Binomial voting

  • the binomial system (spanish: sistema binominal) is a voting system that was used in the legislative elections of chile between 1989 and 2013.[1] from a voting system point of view, it is a multiple-winner method of proportional representation with open lists, where winning candidates are chosen through the d'hondt method. its particularity comes from the fact that only two candidates are elected in each district, resulting in an over-representation of the second majority list. its use was prescribed in the respective constitutional organic law during the pinochet regime.

    the binomial system was invented in poland in the 1980s under the wojciech jaruzelski regime, in order to foster political stability in the democratization process, maintaining the preeminence of the polish united workers' party against the rise of the opposition movement solidarność, being recognized as a system that promoted consensus and negotiation between opposing sides of government.[2]

    the binomial system was considered by most analysts as the main constitutional lock that prevented completion of the transition to democracy.[3]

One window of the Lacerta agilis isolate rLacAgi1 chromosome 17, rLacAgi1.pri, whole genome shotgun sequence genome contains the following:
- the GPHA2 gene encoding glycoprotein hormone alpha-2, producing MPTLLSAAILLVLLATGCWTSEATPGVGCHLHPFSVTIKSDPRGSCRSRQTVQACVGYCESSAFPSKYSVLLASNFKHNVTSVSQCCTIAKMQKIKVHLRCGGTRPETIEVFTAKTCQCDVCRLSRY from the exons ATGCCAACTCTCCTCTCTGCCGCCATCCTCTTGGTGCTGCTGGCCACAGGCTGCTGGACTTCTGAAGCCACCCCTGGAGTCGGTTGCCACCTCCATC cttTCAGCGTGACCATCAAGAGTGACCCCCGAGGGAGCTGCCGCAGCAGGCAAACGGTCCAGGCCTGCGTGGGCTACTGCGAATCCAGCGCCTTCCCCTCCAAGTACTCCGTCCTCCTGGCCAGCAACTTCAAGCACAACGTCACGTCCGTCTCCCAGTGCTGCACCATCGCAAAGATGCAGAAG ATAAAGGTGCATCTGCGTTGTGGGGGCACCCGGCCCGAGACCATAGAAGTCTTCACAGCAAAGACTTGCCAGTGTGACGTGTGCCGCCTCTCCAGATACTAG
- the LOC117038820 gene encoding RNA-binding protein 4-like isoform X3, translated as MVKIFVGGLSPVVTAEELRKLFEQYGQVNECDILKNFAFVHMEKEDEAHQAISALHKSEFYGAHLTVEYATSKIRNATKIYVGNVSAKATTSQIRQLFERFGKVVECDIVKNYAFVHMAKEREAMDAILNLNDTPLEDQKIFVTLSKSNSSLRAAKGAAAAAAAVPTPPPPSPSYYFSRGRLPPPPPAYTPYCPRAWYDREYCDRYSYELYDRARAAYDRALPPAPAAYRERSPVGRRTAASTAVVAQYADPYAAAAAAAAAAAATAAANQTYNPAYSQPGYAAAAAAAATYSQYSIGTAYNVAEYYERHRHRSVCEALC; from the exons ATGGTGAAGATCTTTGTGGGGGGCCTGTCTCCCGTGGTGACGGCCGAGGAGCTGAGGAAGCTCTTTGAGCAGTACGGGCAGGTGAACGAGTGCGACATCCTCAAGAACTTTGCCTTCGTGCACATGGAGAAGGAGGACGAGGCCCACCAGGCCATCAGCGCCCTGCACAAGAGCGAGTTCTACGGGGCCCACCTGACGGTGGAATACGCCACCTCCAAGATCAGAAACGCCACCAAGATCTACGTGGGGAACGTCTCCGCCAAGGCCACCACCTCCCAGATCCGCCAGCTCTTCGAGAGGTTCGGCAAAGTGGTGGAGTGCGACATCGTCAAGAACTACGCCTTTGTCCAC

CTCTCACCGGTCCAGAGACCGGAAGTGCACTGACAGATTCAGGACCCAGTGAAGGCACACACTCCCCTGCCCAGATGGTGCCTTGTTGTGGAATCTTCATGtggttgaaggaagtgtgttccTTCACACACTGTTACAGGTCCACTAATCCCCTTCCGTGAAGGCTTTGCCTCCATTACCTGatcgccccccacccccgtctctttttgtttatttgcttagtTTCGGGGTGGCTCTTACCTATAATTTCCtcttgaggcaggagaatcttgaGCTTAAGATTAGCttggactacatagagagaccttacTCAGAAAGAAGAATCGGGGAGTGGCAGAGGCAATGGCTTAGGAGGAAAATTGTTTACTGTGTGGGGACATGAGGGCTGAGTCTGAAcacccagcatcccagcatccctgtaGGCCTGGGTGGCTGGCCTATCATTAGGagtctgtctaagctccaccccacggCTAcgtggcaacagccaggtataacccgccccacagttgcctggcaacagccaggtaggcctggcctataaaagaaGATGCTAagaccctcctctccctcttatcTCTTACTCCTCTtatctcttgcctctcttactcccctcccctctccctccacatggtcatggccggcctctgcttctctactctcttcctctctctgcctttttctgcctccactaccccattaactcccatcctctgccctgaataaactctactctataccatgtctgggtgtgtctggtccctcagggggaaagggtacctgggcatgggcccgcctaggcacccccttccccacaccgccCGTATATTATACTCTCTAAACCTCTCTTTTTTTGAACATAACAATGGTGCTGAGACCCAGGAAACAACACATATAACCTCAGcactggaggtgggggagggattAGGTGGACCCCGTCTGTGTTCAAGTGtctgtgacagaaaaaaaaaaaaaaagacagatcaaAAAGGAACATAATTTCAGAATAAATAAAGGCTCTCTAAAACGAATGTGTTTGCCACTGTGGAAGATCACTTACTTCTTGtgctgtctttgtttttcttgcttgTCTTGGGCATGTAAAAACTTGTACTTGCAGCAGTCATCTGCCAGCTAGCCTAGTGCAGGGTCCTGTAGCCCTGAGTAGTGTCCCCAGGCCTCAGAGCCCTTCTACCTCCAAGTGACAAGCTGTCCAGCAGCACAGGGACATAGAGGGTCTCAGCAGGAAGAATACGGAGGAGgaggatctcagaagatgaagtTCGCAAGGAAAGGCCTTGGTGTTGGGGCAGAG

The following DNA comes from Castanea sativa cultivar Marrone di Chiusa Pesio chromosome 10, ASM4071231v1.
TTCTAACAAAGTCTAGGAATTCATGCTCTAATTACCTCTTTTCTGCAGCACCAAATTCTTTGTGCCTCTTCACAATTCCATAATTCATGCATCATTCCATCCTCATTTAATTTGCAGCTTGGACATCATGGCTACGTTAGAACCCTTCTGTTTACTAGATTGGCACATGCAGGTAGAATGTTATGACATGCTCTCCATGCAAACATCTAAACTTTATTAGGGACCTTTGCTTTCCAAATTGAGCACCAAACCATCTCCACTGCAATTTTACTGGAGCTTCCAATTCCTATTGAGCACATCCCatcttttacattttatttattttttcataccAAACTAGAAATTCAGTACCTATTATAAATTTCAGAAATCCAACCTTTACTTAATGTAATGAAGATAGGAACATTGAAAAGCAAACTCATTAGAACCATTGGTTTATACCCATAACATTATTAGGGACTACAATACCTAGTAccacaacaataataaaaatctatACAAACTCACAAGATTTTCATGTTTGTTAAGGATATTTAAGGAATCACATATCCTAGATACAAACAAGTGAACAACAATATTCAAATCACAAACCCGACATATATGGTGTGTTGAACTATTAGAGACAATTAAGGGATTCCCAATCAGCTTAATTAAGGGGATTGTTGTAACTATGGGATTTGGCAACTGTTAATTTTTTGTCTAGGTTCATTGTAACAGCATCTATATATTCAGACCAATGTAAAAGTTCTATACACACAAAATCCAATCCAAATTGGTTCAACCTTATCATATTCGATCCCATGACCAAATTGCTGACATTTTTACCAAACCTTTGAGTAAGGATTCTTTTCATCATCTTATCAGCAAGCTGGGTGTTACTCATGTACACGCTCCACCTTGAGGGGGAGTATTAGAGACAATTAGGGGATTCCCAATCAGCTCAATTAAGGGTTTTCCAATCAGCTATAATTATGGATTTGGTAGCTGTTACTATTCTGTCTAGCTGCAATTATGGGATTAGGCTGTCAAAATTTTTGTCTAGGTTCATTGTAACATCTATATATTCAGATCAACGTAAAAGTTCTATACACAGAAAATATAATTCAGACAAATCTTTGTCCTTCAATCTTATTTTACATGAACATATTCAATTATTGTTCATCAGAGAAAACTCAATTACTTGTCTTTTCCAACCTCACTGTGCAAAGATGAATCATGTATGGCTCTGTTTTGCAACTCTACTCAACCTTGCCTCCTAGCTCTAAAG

• characteristics
  • rationale
  • criticism
  • references
  • bibliography

The binomial system (Spanish: Sistema binominal) is a voting system that was used in the legislative elections of Chile between 1989 and 2013.[1] From a voting system point of view, it is a multiple-winner method of proportional representation with open lists, where winning candidates are chosen through the D'Hondt method. Its particularity comes from the fact that only two candidates are elected in each district, resulting in an over-representation of the second majority list. Its use was prescribed in the respective constitutional organic law during the Pinochet regime.

The binomial system was invented in Poland in the 1980s under the Wojciech Jaruzelski regime, in order to foster political stability in the democratization process, maintaining the preeminence of the Polish United Workers' Party against the rise of the opposition movement Solidarność, being recognized as a system that promoted consensus and negotiation between opposing sides of government.[2]

The binomial system was considered by most analysts as the main constitutional lock that prevented completion of the transition to democracy.[3]